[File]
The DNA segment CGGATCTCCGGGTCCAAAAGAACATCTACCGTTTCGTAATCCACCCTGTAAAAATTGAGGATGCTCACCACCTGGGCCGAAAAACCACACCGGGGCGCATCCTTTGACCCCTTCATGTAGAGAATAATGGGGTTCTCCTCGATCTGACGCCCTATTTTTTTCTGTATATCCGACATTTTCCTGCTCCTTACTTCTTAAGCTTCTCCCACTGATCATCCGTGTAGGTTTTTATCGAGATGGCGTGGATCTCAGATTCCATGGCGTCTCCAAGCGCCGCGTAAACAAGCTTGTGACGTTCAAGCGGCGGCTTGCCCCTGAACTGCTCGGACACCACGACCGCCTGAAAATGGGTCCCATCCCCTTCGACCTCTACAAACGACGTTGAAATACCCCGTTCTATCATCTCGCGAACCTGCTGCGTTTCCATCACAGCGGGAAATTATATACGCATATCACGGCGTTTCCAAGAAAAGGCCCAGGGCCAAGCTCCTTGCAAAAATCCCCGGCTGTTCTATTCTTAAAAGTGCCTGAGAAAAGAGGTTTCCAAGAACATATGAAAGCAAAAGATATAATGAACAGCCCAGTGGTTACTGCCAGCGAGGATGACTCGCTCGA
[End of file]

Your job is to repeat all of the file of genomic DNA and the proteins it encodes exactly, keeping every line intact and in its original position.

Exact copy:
The DNA segment CGGATCTCCGGGTCCAAAAGAACATCTACCGTTTCGTAATCCACCCTGTAAAAATTGAGGATGCTCACCACCTGGGCCGAAAAACCACACCGGGGCGCATCCTTTGACCCCTTCATGTAGAGAATAATGGGGTTCTCCTCGATCTGACGCCCTATTTTTTTCTGTATATCCGACATTTTCCTGCTCCTTACTTCTTAAGCTTCTCCCACTGATCATCCGTGTAGGTTTTTATCGAGATGGCGTGGATCTCAGATTCCATGGCGTCTCCAAGCGCCGCGTAAACAAGCTTGTGACGTTCAAGCGGCGGCTTGCCCCTGAACTGCTCGGACACCACGACCGCCTGAAAATGGGTCCCATCCCCTTCGACCTCTACAAACGACGTTGAAATACCCCGTTCTATCATCTCGCGAACCTGCTGCGTTTCCATCACAGCGGGAAATTATATACGCATATCACGGCGTTTCCAAGAAAAGGCCCAGGGCCAAGCTCCTTGCAAAAATCCCCGGCTGTTCTATTCTTAAAAGTGCCTGAGAAAAGAGGTTTCCAAGAACATATGAAAGCAAAAGATATAATGAACAGCCCAGTGGTTACTGCCAGCGAGGATGACTCGCTCGA